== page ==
Advocates say this model encourages physicians to perform work that is beneficial to the practice. Plus, the more work that is performed, the greater the practice's ability to budget for building an appropriately sized but efficient infrastructure. If that infrastructure helps physicians produce more, the practice's profits can be higher with more to distribute to physicians.

In a private practice, it's important to recognize that expenses play a significant role in compensation. Whether you're sharing the profits or allocating them based on production, the expenses must be applied to the revenue before income is distributed. Otherwise, you can distribute more than you actually have in the bank account — and that leads to real trouble, fast.

If you are looking at joining a practice, assess its infrastructure — employees, managers, facility, supplies, and so on — and how the expenses of that infrastructure are allocated among physicians. You may find yourself burdened with part of the cost of your colleague's three nurses, or perhaps by a decision to buy a special piece of equipment for a partner. Sharing expenses certainly need not be a negative factor, but it pays to work in a practice that has some level of checks and balances to ensure that the infrastructure is not only reasonable and appropriate, but also structured to fairly assist all of its physicians.

Employment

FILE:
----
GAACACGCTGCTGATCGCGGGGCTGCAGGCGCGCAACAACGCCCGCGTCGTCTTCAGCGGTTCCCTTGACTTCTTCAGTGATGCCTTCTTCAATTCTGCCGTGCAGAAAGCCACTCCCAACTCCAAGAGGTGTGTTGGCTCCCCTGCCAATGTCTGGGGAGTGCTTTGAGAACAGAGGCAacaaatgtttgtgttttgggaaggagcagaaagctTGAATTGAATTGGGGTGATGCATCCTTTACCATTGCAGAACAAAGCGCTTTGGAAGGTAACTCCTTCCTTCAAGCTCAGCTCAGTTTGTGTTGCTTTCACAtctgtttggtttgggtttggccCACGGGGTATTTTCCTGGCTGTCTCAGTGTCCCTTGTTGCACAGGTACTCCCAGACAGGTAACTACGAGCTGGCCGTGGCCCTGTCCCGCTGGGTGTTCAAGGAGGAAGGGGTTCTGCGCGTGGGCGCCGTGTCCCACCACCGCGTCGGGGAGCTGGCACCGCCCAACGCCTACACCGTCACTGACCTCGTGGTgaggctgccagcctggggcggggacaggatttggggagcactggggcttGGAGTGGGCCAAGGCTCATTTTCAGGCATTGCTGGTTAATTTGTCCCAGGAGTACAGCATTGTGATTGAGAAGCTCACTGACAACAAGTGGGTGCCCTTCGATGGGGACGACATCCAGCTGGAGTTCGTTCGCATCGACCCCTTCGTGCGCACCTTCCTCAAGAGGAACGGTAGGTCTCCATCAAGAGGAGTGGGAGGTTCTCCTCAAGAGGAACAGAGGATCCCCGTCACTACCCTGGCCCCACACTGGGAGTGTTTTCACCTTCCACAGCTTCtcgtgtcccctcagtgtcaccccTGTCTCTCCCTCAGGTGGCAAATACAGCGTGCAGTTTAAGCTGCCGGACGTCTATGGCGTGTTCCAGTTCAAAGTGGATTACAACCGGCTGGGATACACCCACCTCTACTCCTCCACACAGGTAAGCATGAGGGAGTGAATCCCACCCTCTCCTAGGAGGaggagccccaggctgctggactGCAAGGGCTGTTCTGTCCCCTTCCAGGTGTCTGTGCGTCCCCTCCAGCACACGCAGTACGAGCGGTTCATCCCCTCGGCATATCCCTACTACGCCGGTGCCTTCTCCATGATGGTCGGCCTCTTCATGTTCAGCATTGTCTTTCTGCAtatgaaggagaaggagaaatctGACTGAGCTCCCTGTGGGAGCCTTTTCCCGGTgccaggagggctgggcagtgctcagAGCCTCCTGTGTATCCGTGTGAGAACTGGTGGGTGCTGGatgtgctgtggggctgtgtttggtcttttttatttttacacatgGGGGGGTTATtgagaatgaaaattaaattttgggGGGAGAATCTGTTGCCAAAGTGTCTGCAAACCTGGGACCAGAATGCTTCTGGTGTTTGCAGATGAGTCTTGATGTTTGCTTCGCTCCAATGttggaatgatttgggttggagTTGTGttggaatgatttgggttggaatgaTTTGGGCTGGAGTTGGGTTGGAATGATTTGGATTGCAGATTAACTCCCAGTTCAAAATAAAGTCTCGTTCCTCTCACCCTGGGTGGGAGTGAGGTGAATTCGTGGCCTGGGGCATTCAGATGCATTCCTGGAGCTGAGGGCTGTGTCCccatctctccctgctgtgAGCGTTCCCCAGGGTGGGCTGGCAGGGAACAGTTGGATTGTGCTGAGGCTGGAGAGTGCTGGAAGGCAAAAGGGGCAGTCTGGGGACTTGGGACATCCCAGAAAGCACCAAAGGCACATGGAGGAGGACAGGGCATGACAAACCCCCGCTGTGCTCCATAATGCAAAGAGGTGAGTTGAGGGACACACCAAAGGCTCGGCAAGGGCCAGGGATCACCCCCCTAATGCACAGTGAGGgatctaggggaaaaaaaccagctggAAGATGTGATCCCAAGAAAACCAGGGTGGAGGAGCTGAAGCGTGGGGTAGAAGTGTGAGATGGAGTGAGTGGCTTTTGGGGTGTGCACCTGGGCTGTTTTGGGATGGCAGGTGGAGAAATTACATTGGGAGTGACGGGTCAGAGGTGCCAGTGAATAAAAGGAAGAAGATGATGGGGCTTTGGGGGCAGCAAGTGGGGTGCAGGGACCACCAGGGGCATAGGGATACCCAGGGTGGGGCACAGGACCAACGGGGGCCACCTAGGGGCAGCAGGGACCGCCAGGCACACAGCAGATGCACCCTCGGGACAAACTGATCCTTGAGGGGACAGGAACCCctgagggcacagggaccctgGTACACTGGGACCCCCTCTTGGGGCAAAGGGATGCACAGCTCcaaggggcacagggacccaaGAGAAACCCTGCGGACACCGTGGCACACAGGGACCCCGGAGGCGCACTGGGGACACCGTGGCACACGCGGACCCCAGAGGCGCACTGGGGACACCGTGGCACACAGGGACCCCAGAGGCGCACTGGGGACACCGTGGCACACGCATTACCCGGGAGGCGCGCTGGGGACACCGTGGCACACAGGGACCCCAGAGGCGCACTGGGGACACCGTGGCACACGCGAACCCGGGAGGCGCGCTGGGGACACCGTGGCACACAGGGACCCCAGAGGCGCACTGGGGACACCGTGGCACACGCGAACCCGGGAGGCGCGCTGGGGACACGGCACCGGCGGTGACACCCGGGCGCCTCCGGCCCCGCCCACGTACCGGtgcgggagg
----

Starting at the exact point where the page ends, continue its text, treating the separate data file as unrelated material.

One of the major trends for physicians is employment, a migration away from the traditional private practice model. Benefits include a reduction of administrative duties — and perhaps a shelter from the challenges of the current reimbursement environment.

Regardless of the employer — a large medical group, hospital, health maintenance organization (HMO) or an insurance company — it's vital to assess the proposed compensation arrangement carefully. Although there may be a little wiggle room, increasing numbers of physician employers are establishing standard compensation formulas, which means that it may not be possible to negotiate adjustments to the framework.

Although the models may vary, here is an overview of common compensation models for an employed physician:

Straight salary. This compensation model features a flat payment — typically paid monthly or bi-monthly. "Straight" usually means that the compensation does not vary based on patient volume, quality indicators or other factors. Of course, while simplistic in nature, the key is whether you're happy with the proposed amount, and whether there is an opportunity for that salary to be adjusted from year to year. Historically, a guaranteed salary was the norm for employed physicians but most employers have migrated away from this model in search of compensation formulas that can appropriately encourage productivity, quality or other outcomes.